Latest posts by Don McCormack (see all)
- Thomas defers fo Pierce for Celtics’ tribute night - January 17, 2018
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- LeBron remains resolute: ‘I like our effort’ - January 16, 2018
When he plays his final game, LeBron James will be remembered for a plethora of moments, accomplishments, achievements and experiences.
One thing the Cleveland Cavalier superstar is confident for which he won’t be remembered is for coming out on the short end of games against the Utah Jazz played in Salt Lake City, which happened — again — on Saturday night at Vivint Smart Home Arena in a 104-101 loss.
James, who celebrated his 33rd birthday Saturday, has not won a game at Utah since December 2010, his first season with the Miami Heat. His teams are now 3-4 when they play on his birthday.
“I don’t think at the end of my career, people are going to say, ‘uh, you know, LeBron did some great things, but he lost eight in a row vs. the Jazz,'” he said, wearing a big grin as he did so.
“Naw… it is what it is. No one’s going to remember that. I don’t think so.”
James had 29 points, eight rebounds, six assists, two steals and a block in 37 minutes against the Jazz. However, he shot just 1-of-7 from the 3-point line and committed a game-high six turnovers, two more than any player on either side.
The game was a microcosm of an 0-3 road trip for James and his teammates, who have now lost three games in a row for only the second time this season and four of five. The rough stretch followed an 18-win-in-19-games stretch for the Cavaliers (24-12).
“The trip was trash… we went 0-3,” James, whose squad bowed at Golden State on Christmas Day and Wednesday night at Sacramento previous to the loss to the Jazz, said. “(It) was trash trip.”
Despite the skid, James’ faith in his squad has not been shaken.
“It’s just the season, the ups and downs,” he said. “Hopefully, we can figure it out. I don’t know where it kind of went wrong, but we have to figure it out like we did the first time.”
James is referring to the 5-7 start of which the Cavaliers began the season. With the calendar about to flip to 2018, he said it’s all about the present, and the future, not the past.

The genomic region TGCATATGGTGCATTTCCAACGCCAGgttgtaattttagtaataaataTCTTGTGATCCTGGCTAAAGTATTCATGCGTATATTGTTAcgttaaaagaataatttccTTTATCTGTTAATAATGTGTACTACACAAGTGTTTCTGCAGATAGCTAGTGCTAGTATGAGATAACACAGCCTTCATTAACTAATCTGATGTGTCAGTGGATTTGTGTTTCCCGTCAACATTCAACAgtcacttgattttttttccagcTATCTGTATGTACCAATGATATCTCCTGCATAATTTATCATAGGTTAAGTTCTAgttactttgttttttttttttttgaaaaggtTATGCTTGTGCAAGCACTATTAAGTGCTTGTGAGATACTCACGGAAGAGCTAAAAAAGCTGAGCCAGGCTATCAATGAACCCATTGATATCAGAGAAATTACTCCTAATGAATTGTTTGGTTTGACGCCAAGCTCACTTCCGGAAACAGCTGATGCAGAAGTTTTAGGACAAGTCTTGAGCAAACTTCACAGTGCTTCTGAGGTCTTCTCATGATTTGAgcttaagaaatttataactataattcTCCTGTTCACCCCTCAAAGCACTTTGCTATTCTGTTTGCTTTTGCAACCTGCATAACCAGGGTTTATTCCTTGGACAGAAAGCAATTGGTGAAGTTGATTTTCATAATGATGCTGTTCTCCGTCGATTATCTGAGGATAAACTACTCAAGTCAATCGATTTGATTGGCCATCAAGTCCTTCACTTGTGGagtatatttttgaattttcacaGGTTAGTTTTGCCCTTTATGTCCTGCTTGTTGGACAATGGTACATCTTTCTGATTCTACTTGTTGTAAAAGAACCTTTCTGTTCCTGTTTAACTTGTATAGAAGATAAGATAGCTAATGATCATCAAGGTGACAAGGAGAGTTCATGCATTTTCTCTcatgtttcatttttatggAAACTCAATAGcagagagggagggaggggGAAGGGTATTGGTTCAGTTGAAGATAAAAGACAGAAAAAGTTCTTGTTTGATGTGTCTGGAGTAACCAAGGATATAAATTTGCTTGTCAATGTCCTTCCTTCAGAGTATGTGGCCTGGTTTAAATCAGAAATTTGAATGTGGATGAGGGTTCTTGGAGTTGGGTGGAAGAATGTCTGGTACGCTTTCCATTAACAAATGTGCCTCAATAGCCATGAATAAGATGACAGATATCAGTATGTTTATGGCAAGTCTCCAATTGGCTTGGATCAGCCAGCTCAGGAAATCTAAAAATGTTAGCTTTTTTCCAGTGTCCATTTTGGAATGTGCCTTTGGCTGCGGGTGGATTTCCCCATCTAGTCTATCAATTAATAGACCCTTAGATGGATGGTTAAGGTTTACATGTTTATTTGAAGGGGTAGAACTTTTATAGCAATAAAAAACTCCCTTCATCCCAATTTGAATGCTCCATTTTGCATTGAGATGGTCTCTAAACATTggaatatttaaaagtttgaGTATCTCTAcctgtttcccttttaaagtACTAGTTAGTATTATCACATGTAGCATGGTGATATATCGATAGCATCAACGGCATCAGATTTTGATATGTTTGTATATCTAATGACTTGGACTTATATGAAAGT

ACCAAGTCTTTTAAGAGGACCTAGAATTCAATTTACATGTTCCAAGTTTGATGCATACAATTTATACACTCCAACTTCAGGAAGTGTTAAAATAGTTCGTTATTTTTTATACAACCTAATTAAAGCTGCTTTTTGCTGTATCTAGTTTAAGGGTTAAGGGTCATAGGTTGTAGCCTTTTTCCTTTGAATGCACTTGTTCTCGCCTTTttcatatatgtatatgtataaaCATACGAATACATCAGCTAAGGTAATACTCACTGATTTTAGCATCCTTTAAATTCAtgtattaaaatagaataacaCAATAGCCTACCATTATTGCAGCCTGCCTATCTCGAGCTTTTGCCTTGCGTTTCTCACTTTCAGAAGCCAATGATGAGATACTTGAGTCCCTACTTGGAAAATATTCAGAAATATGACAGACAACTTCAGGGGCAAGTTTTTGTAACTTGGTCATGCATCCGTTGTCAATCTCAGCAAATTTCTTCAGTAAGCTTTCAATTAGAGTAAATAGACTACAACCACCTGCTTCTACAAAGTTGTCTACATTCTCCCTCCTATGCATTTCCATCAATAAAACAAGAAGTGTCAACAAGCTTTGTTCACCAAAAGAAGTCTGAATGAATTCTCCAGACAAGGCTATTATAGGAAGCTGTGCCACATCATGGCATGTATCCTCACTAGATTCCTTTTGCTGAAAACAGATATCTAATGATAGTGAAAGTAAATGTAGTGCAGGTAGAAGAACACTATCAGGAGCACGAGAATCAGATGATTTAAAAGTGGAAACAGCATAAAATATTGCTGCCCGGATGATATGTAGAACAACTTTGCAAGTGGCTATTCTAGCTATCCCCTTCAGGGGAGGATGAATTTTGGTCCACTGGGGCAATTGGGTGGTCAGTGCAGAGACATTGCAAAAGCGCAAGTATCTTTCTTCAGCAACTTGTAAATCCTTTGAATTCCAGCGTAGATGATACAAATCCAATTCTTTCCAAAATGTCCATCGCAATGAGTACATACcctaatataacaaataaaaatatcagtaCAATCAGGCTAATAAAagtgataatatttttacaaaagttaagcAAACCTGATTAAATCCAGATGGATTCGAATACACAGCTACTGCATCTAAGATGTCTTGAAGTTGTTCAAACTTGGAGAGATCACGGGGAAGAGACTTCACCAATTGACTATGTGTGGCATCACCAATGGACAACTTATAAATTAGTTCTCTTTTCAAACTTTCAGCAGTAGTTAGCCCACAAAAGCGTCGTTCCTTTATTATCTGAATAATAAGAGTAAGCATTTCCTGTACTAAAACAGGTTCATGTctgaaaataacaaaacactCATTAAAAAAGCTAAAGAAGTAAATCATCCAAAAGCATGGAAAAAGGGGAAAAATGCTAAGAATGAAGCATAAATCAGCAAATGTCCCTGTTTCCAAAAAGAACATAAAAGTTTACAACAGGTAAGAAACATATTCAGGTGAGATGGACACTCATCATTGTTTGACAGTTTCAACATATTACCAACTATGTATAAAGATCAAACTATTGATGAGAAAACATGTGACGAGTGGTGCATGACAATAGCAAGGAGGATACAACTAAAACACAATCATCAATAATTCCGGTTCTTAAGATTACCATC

“I’m a live-in-the-moment type of guy,” he said. “Listen, it’s been a heck of a year, obviously, for multiple reasons, and not just the game of basketball, but just for me, personally, and for my family.
“And what I’ve been able to accomplish and I continue to accomplish. I’m able to clock in another year (and) is just blessings and very humbling.”
Being a global icon has many a perk, including having opposing fans sing “Happy Birthday,” choruses of which James heard pregame from appreciative Jazz fans.
“That was big-time… that was big-time,” he said. “Much respect to Jazz Nation and everyone here. I heard a lot of cheers when I was introduced, heard a lot of cheers when I ran onto the floor, (and saw) a lot of ‘Happy Birthday’ signs.
“And they got the best of both worlds tonight — they got to sing ‘Happy Birthday’ to me and their Jazz won the game. That’s icing on the cake for everyone here.”
As for his personal struggles team-wise in Salt Lake City, James reiterated it will not be part of the narrative when the epilogue on his sure-fire Hall of Fame career is written — with one caveat.
“Unless we play them in The Finals,” he said. “And I lost seven straight games.”
Realizing that’s impossible in a best-of-seven series, James, who is now just 22 points from 30,000 in his career, caught himself and a big smile ran across his face.
“It’s not possible,” he said. “It would be four games.
“That’s the only thing somebody would remember.”